Medical error continues to be a problem to American patients across the country.
Medical errors that, too often, are absolutely preventable, continue to cause thousands of injuries that range from mild to severe and even deadly each year. A study that has been authored by physicians at the Boston Children’s Hospital shows that the implementation of a new standardized communication system made the patient handoffs closer to the error-proof goal they want to achieve.
The adoption of this system showed that the staff experienced a reduced number of medical error events, which could indicate that communication is one of the main factors behind medical error incidents. The physicians who carried out the study came up with a three-part handoff system that makes the communication and handoff training follow a standardized pattern. It also involves the use of a verbal mnemonic and a completely new approach to the handoff structure by involving the team. Physicians observed 642 patients before the implementation of the system and 613 after the new procedures were adopted. According to the study, 84 physicians participated.
The handoff structure, which was primarily individual, turned into a team effort. According to the system, more of the people involved became directly responsible for the exchange of information concerning the patients. Fewer omissions concerning the patient’s state or treatment were observed with the implementation of the system. According to the results of the study, out of every 100 patients, 33.8 were the victims of medical errors before the system was implemented. After the system was adopted, 18.3 out of 100 patients were affected by medical error.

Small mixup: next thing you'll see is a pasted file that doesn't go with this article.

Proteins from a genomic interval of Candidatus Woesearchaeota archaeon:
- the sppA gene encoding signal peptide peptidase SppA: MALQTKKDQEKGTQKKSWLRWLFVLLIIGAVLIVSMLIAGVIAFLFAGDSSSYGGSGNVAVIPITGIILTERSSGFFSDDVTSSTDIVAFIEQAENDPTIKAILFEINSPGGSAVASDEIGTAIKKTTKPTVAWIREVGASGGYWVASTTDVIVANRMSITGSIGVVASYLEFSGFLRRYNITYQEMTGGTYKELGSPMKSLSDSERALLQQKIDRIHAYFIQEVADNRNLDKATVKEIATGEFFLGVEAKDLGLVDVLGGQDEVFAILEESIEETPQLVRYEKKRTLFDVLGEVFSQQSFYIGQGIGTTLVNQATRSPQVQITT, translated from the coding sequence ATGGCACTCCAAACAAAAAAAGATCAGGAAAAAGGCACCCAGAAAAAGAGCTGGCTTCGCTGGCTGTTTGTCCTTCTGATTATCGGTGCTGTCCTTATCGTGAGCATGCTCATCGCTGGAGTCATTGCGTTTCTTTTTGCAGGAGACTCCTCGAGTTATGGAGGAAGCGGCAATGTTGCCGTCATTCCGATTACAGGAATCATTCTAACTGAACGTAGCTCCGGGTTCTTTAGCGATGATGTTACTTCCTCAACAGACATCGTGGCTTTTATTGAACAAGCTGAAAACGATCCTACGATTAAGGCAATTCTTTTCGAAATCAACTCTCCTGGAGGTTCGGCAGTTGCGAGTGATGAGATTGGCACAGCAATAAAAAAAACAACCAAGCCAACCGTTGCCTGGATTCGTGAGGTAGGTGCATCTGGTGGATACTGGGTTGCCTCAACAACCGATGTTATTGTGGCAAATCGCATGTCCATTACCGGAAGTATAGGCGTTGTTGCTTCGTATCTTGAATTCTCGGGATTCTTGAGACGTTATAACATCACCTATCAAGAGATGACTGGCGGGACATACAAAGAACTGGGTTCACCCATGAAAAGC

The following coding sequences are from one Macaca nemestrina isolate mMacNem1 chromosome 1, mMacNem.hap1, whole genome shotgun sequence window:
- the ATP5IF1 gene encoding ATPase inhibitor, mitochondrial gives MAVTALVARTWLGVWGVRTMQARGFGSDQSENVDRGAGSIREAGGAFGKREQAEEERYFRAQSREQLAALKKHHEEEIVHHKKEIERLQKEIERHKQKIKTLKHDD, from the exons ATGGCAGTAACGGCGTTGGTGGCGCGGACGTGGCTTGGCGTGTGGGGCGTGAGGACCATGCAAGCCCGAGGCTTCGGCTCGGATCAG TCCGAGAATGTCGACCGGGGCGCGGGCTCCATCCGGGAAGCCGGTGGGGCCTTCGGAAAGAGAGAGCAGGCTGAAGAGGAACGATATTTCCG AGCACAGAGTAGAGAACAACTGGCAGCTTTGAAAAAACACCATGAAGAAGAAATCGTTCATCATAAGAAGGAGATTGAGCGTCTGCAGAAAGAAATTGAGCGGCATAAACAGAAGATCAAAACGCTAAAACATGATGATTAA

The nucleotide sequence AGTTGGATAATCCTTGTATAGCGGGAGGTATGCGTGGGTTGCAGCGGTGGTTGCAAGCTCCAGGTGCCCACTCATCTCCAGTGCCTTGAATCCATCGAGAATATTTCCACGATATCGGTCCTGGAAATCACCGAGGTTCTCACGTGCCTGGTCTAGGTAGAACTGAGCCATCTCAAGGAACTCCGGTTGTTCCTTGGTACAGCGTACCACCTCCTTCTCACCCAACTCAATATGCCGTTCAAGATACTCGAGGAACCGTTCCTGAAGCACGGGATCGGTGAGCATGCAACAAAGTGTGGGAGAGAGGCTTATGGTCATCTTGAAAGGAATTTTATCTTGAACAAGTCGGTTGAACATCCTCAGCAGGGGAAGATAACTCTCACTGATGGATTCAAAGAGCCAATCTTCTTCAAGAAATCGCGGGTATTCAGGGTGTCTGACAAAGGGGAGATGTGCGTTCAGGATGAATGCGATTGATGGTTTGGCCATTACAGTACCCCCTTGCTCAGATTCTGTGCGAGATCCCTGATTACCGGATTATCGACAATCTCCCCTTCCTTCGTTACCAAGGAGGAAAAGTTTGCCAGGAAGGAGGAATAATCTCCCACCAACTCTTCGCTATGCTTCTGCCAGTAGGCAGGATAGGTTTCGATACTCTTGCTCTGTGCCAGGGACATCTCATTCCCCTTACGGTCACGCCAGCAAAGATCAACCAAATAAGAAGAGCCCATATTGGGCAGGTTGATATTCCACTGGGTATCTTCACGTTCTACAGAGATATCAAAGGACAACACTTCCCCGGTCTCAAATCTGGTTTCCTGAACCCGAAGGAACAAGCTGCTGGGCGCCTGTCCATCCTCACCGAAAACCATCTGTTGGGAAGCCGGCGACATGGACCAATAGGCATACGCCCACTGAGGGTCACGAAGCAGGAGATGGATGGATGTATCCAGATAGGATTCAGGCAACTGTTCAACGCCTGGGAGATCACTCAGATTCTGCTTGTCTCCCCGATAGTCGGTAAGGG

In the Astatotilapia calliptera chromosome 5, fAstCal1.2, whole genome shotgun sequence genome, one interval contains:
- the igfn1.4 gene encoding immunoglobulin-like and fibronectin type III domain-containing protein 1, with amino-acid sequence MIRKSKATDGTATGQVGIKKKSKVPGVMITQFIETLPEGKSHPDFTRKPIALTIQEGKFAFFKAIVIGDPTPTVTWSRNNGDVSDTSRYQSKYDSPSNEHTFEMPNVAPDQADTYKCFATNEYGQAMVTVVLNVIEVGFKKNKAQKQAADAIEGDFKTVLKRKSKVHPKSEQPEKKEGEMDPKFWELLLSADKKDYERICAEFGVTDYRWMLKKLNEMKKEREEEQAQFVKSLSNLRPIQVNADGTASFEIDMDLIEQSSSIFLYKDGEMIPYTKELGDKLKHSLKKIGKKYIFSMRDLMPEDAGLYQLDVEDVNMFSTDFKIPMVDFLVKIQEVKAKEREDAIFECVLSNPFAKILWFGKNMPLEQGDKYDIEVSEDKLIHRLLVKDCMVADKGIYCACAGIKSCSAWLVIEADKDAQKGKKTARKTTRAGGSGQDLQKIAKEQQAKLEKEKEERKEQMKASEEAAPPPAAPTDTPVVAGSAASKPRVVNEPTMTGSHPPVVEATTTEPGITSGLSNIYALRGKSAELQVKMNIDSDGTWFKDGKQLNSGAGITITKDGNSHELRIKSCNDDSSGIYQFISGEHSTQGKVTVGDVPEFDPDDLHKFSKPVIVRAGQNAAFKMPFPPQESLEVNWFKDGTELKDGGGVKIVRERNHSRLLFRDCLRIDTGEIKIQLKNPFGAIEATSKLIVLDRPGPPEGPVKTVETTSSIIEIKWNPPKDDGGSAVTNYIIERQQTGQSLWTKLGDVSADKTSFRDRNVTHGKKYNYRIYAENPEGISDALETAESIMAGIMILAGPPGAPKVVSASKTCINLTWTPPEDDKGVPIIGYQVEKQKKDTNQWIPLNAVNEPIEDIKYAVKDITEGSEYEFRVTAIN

According to the study, physicians spent a greater percentage of time at a patient’s bedside once the new system was implemented, creating more opportunities for the doctor to spend more time examining and explaining the treatment to the patient. The study showed that since miscommunication usually leads to serious medical errors, systems that change the way the communication is carried out and how information regarding the patient and the treatment is exchanged should be implemented to make medical errors less frequent.
Hopefully, more physicians and other hospital administrative bodies will understand the importance of implementing better handoff systems in order to ensure that preventable errors are not committed and patients are safe from being exposed to the risks associated with illnesses or adverse events they could experience otherwise.
The full article and more details concerning this study can be found here.